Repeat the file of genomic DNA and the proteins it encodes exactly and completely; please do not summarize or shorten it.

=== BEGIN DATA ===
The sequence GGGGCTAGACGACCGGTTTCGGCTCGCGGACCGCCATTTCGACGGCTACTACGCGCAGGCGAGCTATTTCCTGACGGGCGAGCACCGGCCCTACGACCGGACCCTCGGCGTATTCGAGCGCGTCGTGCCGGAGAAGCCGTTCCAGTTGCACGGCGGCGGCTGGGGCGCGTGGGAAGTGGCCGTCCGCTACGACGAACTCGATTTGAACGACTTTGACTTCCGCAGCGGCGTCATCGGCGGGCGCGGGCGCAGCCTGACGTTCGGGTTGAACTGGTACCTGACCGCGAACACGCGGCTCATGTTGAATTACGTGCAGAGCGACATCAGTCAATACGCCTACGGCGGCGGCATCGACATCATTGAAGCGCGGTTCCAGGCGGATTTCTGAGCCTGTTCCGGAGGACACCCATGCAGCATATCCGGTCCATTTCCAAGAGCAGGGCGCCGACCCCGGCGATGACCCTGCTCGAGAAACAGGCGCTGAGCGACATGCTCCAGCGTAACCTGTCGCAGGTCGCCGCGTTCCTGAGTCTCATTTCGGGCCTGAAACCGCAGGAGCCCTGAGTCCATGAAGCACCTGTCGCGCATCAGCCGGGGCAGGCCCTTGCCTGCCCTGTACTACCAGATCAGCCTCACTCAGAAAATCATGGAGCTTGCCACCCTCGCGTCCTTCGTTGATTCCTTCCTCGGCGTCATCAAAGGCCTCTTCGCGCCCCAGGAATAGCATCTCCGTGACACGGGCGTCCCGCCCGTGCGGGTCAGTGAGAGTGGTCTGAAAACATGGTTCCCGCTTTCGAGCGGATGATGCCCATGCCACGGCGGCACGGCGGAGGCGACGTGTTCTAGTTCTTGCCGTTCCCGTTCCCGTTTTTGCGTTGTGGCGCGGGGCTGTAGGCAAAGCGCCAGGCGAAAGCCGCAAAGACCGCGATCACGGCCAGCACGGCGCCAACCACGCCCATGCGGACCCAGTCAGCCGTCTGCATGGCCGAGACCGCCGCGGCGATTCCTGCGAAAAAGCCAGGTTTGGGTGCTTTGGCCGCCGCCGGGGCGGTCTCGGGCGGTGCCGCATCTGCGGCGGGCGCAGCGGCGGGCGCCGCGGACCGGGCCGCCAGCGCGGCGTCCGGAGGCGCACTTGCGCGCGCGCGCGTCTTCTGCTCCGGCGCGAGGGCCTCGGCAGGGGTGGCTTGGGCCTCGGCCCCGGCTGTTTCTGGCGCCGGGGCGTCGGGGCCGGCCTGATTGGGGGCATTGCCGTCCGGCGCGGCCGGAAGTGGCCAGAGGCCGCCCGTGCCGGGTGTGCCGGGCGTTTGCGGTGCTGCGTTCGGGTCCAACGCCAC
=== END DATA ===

The sequence GGGGCTAGACGACCGGTTTCGGCTCGCGGACCGCCATTTCGACGGCTACTACGCGCAGGCGAGCTATTTCCTGACGGGCGAGCACCGGCCCTACGACCGGACCCTCGGCGTATTCGAGCGCGTCGTGCCGGAGAAGCCGTTCCAGTTGCACGGCGGCGGCTGGGGCGCGTGGGAAGTGGCCGTCCGCTACGACGAACTCGATTTGAACGACTTTGACTTCCGCAGCGGCGTCATCGGCGGGCGCGGGCGCAGCCTGACGTTCGGGTTGAACTGGTACCTGACCGCGAACACGCGGCTCATGTTGAATTACGTGCAGAGCGACATCAGTCAATACGCCTACGGCGGCGGCATCGACATCATTGAAGCGCGGTTCCAGGCGGATTTCTGAGCCTGTTCCGGAGGACACCCATGCAGCATATCCGGTCCATTTCCAAGAGCAGGGCGCCGACCCCGGCGATGACCCTGCTCGAGAAACAGGCGCTGAGCGACATGCTCCAGCGTAACCTGTCGCAGGTCGCCGCGTTCCTGAGTCTCATTTCGGGCCTGAAACCGCAGGAGCCCTGAGTCCATGAAGCACCTGTCGCGCATCAGCCGGGGCAGGCCCTTGCCTGCCCTGTACTACCAGATCAGCCTCACTCAGAAAATCATGGAGCTTGCCACCCTCGCGTCCTTCGTTGATTCCTTCCTCGGCGTCATCAAAGGCCTCTTCGCGCCCCAGGAATAGCATCTCCGTGACACGGGCGTCCCGCCCGTGCGGGTCAGTGAGAGTGGTCTGAAAACATGGTTCCCGCTTTCGAGCGGATGATGCCCATGCCACGGCGGCACGGCGGAGGCGACGTGTTCTAGTTCTTGCCGTTCCCGTTCCCGTTTTTGCGTTGTGGCGCGGGGCTGTAGGCAAAGCGCCAGGCGAAAGCCGCAAAGACCGCGATCACGGCCAGCACGGCGCCAACCACGCCCATGCGGACCCAGTCAGCCGTCTGCATGGCCGAGACCGCCGCGGCGATTCCTGCGAAAAAGCCAGGTTTGGGTGCTTTGGCCGCCGCCGGGGCGGTCTCGGGCGGTGCCGCATCTGCGGCGGGCGCAGCGGCGGGCGCCGCGGACCGGGCCGCCAGCGCGGCGTCCGGAGGCGCACTTGCGCGCGCGCGCGTCTTCTGCTCCGGCGCGAGGGCCTCGGCAGGGGTGGCTTGGGCCTCGGCCCCGGCTGTTTCTGGCGCCGGGGCGTCGGGGCCGGCCTGATTGGGGGCATTGCCGTCCGGCGCGGCCGGAAGTGGCCAGAGGCCGCCCGTGCCGGGTGTGCCGGGCGTTTGCGGTGCTGCGTTCGGGTCCAACGCCAC